With an atmospheric keyboard intro, ‘Broken Dream’ moves towards a pop/AOR hybrid that utilises a simplistic chord progressions and the sound of very synthetic 80s instrumentation. As before, it’s often the voice that leaves the biggest impression, but a few of the keyboard arpeggios (far too low in the mix) also attempt to lift the mood. There’s more of a demo feel to this track if directly compared with some of Seven’s other works, but several plays shows it to be a well written tune that’s somewhere between the work of John Parr and Mr. Mister, very much a sidestep from a basic homage to late 80s AOR. A tune for the keyboard oriented and pop lovers, the guitars seem to be content with lurking in the back until the closing bars, when a melodic solo presents itself…only to be faded out once things get going. That wasn’t especially the best choice, but it doesn’t spoil anything that’s gone before; like Seven’s tribute to a Scotti Brothers Records soundtrack, had this been available in 1987 and not almost 2017, Sylvester Stallone might have called upon their talents.
‘Fight’ attempts to rock things up a little, but the harder edge isn’t Seven’s best suit. The track is hampered farther by a slightly embarrassing macho hook, but in turn is almost saved by a prog-pomp instrumental break where Fredrik Burgh’s keyboards appear reinterpret the sound of Tony Banks circa 1986. In fact, in a way that totally flaunts this, Chriss drops in a guitar riff that completely rips Genesis’ ‘Land of Confusion’! There are flickers of interest, but this track is second division fare for Seven, while ‘World of Make Believe’ mixes guitar and keyboard motifs in a perfect way that recalls so many great AOR tunes during its intro, before entertaining with a meaty verse where the bassline pumps a melodic rock heartbeat and a chorus comes across like a hybrid of Foreigner and Revolution Road. Even with the increase in vocal harmonies, the keys never subside and the featured guitar solo pushes all the right buttons. The album’s only real skipper, ‘Last Illusion’ blends a heavier riff with a misjudged keyboard sound on a forgettable tune. Even with a pre-chorus that has more hints of Magnum – there’s nothing too exciting here and a ridiculously ugly keyboard solo kills everything stone dead. Seven don’t often get it wrong, but judging by this, when they do, they fail in spectacular fashion. Elsewhere, ‘Pieces of You’, ‘Taking Over’ and ‘Live This Life’ flesh out the album with more familiar melodic rock sounds, ensuring that most of ‘Shattered’s near-hour playing time is often time well spent – and hitting the repeat button on ‘Pieces of You’ might just help dull the memories of ‘Last Illusion’…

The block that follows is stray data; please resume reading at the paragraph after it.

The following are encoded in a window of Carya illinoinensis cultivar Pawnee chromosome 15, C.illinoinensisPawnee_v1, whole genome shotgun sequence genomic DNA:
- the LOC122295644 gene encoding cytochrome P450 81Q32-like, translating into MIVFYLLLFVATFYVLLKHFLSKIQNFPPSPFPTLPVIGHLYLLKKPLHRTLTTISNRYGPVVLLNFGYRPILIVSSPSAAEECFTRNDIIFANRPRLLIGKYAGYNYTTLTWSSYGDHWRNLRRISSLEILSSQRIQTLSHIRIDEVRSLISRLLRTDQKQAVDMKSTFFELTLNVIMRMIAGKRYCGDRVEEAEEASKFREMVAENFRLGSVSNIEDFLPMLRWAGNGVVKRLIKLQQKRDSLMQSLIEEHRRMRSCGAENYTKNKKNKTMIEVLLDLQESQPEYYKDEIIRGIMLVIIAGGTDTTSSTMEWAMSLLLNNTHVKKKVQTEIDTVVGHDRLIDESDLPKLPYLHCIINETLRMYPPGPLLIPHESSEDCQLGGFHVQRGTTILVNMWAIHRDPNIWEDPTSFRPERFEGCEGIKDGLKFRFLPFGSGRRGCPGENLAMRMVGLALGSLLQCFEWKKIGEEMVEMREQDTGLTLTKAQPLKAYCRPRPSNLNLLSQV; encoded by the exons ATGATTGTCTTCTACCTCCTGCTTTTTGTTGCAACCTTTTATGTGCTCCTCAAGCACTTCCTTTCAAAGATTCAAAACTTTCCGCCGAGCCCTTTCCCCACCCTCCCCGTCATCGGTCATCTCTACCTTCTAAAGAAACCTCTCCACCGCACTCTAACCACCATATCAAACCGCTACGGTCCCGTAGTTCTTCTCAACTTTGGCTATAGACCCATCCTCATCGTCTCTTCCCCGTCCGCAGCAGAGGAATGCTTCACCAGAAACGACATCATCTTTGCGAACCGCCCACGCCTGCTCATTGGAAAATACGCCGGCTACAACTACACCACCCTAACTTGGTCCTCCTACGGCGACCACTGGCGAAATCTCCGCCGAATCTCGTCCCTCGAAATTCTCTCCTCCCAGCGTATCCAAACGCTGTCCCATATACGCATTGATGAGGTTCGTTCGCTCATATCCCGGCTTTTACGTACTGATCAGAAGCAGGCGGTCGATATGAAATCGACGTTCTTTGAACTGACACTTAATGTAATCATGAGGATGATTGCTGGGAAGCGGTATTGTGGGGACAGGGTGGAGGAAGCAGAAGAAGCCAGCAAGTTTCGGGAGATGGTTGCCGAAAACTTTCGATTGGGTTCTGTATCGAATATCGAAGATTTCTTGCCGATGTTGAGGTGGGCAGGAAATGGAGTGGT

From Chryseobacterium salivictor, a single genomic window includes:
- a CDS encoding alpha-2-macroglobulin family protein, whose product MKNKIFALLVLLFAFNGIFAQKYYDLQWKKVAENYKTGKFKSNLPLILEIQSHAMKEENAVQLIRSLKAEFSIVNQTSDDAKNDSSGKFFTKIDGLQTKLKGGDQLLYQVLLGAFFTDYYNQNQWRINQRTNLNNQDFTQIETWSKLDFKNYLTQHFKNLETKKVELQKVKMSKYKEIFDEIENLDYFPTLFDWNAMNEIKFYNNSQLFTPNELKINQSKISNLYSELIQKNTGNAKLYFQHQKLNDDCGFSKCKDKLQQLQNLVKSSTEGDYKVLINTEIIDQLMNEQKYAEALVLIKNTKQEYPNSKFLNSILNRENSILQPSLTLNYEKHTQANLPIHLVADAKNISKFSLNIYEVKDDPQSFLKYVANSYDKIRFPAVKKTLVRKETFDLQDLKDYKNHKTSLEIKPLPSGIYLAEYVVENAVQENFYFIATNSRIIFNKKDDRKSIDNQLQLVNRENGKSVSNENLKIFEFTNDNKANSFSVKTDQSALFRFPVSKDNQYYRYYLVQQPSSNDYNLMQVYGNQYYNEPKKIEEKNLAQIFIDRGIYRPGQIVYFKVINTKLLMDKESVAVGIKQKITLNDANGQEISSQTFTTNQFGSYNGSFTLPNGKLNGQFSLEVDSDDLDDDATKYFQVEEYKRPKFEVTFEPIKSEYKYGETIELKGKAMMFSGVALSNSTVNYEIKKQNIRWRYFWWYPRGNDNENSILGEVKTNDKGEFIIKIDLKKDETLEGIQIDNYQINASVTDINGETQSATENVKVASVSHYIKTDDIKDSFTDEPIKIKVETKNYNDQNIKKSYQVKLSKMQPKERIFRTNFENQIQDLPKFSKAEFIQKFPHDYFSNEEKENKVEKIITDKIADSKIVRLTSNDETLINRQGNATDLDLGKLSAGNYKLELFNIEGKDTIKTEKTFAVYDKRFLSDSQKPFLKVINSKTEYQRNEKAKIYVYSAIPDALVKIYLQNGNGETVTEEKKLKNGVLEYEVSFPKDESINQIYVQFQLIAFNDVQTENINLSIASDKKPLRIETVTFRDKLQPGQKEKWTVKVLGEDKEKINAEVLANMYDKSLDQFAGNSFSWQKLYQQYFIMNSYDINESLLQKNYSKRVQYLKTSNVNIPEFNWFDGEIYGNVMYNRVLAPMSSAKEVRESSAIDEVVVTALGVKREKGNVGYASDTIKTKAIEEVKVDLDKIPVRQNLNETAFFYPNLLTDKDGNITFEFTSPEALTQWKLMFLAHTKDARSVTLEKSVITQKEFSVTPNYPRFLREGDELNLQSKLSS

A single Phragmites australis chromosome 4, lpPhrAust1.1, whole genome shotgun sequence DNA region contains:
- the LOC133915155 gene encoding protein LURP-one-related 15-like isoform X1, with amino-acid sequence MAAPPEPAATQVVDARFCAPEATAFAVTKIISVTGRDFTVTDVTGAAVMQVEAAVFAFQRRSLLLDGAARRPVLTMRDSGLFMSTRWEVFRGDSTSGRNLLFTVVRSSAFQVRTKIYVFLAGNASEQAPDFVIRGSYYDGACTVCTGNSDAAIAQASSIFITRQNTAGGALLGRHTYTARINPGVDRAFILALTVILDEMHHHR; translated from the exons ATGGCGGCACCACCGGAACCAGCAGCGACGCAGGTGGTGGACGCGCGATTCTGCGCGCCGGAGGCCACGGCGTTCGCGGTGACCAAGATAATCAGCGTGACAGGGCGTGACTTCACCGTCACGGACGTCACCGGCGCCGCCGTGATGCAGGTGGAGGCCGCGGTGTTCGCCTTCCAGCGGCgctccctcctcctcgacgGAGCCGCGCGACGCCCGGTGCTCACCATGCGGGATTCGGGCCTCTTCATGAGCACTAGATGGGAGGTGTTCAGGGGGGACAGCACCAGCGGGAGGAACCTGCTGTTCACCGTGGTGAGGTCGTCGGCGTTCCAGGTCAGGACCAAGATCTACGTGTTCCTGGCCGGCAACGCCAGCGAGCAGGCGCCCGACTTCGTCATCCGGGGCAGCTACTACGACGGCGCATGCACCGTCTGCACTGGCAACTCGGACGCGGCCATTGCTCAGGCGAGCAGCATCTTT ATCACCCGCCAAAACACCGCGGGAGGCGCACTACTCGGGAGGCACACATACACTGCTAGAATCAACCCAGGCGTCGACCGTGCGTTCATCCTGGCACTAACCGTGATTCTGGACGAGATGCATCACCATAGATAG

This album might be a hugely predictable, AOR by numbers affair. It’s certainly thirty years out of date at the time of release. …And a real drummer would have been nice…but those potential drawbacks never detract from the fact that most of the songs are great. And its through the old-school authenticity and enthusiasm of those, ‘Shattered’ manages to be a thousand times better than most melodic rock albums released in 2016. If you like the idea of a timely trip back to the big hair and big chorus days of the late 80s, you could do far worse than spend time with this disc.